Ultimately, the district court ruled against Crittenden under the “second prong” of the Franks analysis, J.A. 463, holding that the misstatements and omissions identified by Crittenden were not necessary to the magistrate judge's finding of probable cause. See Franks, 438 U.S. at 156. In conducting this “materiality” analysis, the district court appears to have given Crittenden the benefit of every doubt, taking into account none of the allegations in the affidavit related to the undercover investigation and none of the statements made by the confidential source in question. Even so, the district court found, there remained ample evidence establishing probable cause: the reports of other confidential sources, including multiple Healthy Life patients; the pharmacy reports of suspicious prescriptions; and the surveillance confirming unusually high patient volume at the clinic. Because the contested parts of the affidavit were not essential to the “overall probable cause” finding, the district court denied Crittenden's request for a Franks hearing and his motion to suppress. J.A. 463.
A jury convicted Crittenden of one count of conspiracy and eight substantive counts of unlawful distribution of controlled substances, and Crittenden was sentenced to 36 months in prison. This timely appeal followed.
Crittenden's only claim on appeal is that the district court erred in denying him a hearing under Franks to challenge the veracity of the search warrant affidavit. We review legal conclusions related to the denial of a Franks hearing de novo, including the determination of probable cause. United States v. Allen, 631 F.3d 164, 171 (4th Cir. 2011). The district court's factual findings are reviewed for clear error. Id.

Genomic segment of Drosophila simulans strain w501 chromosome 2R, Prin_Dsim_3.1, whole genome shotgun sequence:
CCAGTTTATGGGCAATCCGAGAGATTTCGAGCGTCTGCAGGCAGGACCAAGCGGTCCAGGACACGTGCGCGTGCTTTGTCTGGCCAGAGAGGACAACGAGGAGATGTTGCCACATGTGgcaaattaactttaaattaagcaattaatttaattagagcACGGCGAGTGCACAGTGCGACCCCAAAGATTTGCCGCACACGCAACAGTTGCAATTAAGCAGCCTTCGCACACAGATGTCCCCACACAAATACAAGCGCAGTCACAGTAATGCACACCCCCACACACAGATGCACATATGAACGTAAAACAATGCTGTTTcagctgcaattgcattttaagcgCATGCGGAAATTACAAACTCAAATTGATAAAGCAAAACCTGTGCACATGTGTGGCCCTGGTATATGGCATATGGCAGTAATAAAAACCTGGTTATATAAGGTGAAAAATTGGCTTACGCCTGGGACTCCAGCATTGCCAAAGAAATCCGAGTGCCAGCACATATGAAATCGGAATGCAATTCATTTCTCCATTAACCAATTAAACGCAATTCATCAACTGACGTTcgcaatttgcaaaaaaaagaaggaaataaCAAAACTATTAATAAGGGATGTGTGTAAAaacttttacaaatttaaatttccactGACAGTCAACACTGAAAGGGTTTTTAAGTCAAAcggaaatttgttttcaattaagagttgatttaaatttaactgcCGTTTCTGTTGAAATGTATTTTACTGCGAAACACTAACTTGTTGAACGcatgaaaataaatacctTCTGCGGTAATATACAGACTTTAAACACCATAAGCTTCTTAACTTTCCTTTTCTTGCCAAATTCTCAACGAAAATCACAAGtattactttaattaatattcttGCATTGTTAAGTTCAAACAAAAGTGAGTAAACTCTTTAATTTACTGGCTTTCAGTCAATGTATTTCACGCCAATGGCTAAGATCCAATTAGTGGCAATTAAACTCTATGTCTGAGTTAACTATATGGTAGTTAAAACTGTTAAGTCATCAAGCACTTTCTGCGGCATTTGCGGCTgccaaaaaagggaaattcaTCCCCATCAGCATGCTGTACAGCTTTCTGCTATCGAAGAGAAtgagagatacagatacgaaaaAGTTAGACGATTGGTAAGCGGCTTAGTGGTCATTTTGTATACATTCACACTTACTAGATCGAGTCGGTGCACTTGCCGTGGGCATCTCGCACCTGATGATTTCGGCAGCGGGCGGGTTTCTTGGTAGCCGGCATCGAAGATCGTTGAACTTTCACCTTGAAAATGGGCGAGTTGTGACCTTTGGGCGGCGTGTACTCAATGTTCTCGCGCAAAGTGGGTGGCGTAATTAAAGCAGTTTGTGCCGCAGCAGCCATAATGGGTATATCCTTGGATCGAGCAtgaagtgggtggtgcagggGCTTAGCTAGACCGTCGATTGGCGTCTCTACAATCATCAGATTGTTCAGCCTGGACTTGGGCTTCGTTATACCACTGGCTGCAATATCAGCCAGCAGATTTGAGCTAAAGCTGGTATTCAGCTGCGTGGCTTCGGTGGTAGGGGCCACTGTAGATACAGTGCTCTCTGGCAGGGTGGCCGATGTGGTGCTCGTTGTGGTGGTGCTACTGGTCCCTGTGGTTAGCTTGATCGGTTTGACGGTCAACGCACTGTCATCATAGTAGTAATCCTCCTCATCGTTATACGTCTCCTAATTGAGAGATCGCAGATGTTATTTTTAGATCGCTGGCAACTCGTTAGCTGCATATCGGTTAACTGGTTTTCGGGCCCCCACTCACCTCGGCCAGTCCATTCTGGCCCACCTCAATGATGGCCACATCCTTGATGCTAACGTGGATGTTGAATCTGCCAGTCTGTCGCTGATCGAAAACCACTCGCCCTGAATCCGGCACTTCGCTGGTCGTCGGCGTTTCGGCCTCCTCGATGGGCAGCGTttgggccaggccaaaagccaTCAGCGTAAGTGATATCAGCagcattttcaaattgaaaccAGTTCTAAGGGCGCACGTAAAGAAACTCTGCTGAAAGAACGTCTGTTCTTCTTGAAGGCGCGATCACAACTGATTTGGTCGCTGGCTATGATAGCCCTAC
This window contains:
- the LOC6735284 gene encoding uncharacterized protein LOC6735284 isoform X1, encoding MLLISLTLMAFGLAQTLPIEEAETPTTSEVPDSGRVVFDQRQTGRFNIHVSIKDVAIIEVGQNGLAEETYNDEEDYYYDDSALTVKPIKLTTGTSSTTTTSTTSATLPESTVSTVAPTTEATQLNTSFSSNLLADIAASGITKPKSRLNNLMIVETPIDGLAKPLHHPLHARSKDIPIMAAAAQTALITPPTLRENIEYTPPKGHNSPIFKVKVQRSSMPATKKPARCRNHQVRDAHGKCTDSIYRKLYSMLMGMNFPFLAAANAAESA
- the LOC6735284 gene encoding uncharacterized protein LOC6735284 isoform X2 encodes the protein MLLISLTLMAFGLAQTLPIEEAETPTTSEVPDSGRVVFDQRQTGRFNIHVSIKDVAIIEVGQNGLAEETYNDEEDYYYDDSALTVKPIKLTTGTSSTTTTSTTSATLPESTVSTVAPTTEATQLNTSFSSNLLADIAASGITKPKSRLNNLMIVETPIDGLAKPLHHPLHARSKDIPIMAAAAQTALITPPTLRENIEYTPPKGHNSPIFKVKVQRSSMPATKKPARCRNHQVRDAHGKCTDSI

Before we reach the merits of Crittenden's Franks claim, we address the issue of Fourth Amendment standing. Though it shares a name with the more familiar Article III concept, Fourth Amendment “standing” is not a matter of jurisdiction. See Rakas v. Illinois, 439 U.S. 128, 139–40 (1978). Instead, it refers to the substantive rule that Fourth Amendment rights are personal, and that Fourth Amendment protections are triggered only when an individual has suffered an invasion of his or her own privacy interests. Id. at 133–37; see Doe v. Broderick, 225 F.3d 440, 450 (4th Cir. 2000) (holding that patient has requisite individual expectation of privacy in medical records). And in this case, according to the government, Crittenden lacks the personal privacy interest in Healthy Life's patient records that would give rise to a Fourth Amendment claim, in part because he was no longer working at the clinic at the time of the search. Crittenden, of course, disagrees, arguing that he retains an expectation of privacy in his patient records, as evidenced by his continuing duty of confidentiality to his patients. Like the district court, we find it unnecessary to resolve this matter. Because it is clear that Crittenden cannot prevail on his Franks claim in any event, we may leave for another day the question of a doctor's privacy interest in his or her patients' medical records.